Only Sachin

BY Darius Nakhoonwala| IN Opinion | 12/10/2013
Edits-wise, did last week belong to Sachin Tendulkar or Jwala Gutta who faced a life ban? Or both?
DARIUS NAKHOONWALA takes a look. PIX: Shuttler Jwala Gutta

 You don’t say!
Darius Nakhoonwala

Edits-wise, did last week belong to Sachin Tendulkar or Jwala Gutta who faced a life ban? Or both? 

The key differentiator between Mr T and Ms G, I thought, was that whereas enough edits have been written about Mr T over his 24 year career, very little has been written about the various egotistic and political coteries that run Indian sports, and the way they persecute sportspersons. 

The BCCI apart, not a single newspaper bothers very much with these other sports. This, basically, is what allows the coteries to flourish and sportspersons to languish. 

In fact, sports coverage is one area where TV news, screaming anchors notwithstanding, does better than print. The difference, I think, is that unlike the print editors who think of themselves as part professors, part Cabinet Secretaries, and part National Security Advisors, TV anchors are happy to play the troglodyte role. That makes them effective instead of effete.

The BAI-Gutta affair provided an opportunity to print to make amends. Instead, we got the same old lack of application of mind that has become the hallmark of edits these days.

So as of last Saturday, only The Hindu thought it fit to comment on Ms Gutta's predicament. She was threatened by a life ban – now prevented by the High Court -- at the prime of her career because of some transgressions imagined by the Badminton Association of India (BAI). 

The indignation in the Hindu edit echoed the anger felt by the country over the way the BAI has treated the colourful Ms Gutta. The paper rightly accused BAI of "acting in a brazenly autocratic and undemocratic manner” and called the silence of the Sports Minister "baffling".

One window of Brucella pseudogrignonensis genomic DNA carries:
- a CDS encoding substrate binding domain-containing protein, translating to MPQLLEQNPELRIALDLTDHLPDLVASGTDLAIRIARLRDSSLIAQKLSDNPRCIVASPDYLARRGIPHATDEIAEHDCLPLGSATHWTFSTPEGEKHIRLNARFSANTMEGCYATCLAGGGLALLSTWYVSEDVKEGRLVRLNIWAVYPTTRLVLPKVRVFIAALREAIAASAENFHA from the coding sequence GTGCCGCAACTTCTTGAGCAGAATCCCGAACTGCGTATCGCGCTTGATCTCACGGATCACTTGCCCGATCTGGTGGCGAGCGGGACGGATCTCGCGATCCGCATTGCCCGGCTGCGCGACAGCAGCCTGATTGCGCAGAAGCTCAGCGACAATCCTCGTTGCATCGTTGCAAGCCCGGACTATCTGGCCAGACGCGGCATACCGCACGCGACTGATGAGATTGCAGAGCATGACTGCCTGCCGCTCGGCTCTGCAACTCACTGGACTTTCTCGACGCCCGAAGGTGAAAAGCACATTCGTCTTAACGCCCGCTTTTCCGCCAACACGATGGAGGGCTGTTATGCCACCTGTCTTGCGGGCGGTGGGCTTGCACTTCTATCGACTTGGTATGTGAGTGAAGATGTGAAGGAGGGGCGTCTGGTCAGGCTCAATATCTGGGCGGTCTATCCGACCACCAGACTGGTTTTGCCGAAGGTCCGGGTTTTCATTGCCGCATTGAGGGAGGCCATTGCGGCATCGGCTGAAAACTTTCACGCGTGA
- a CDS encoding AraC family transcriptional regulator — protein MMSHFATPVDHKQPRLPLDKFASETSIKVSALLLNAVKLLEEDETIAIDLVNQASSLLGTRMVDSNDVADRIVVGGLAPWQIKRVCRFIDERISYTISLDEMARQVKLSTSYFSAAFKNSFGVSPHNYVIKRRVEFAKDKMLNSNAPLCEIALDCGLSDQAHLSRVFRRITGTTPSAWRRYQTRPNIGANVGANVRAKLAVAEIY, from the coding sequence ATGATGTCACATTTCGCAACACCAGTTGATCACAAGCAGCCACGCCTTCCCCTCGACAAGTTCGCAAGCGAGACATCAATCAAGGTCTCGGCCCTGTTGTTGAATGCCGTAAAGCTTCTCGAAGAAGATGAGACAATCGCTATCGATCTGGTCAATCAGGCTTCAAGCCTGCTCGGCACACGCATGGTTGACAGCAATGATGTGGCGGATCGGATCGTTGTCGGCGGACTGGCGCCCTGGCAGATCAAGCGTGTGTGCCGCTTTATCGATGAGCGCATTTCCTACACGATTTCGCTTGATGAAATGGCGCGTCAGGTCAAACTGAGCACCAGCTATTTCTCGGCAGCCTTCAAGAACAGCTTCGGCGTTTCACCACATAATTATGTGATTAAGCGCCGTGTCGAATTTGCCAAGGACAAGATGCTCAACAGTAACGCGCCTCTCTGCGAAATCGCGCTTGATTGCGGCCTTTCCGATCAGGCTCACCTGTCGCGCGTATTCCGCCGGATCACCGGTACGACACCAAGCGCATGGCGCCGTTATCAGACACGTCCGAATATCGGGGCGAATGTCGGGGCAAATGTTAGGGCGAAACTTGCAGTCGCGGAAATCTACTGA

Mr T's trumpets

The rest of the papers were content to take the road more travelled by and say the same old tired things about Mr T. 

Some said it elegantly, like the Hindu, some said it soberly, like the Indian Express, Times of India (ToI) and Hindustan Times (HT). 

And one or two just wrote plain nonsense. The Pioneer provides the best example of this last. 

It wrote: "What connects millions of people to god? Just one word: Faith. Faith made Sachin Tendulkar the ‘god of cricket', not only in India but among cricket-loving audiences across the globe… Gods also fail, or at least they seem to, and that is why we read the rants of Bhakti poets who have in times of desperation berated the deity they have surrendered to." 

Yo, mama, shut up will you?. 

And Mint added to the rubbish when it said "Sachin Tendulkar began playing for India in a turbulent era of religious riots, caste conflicts and economic crisis. His decency, talent and dedication provided emotional stability to an unstable nation, an anchor in a rough sea… He has been a beacon of hope." Gosh! 

The Hindu said in a quiet but pedestrian murmur: "Indeed the essence of Tendulkar's greatness lies as much in his preternatural ability as in his handling the weight of being cricket's biggest icon… Tendulkar wore it with lightness and dignity, making brilliance commonplace, unremarkable." 

The Indian Express wrote a very long analytical piece (the heading was End of an Opus! Hahaha) but had nothing different to say. 

It did turn a very nice phrase, though. "In a debate so perforated by numbers, it is something as intangible as this that may settle the argument." Nice one that. The ‘this' in that sentence, by the way, referred to Mr T's experience and its value to the team.

HT and ToI wrote very nice appreciations, not getting carried away by the need to outcompete others in hyperventilation. But both said the same things. Calling Mr T the "grand old oak of Indian cricket under which younger players have flourished, the ToI put it nicely "Not only did Sachin capture the imagination of an entire generation, he also inspired an obsession with excellence." 



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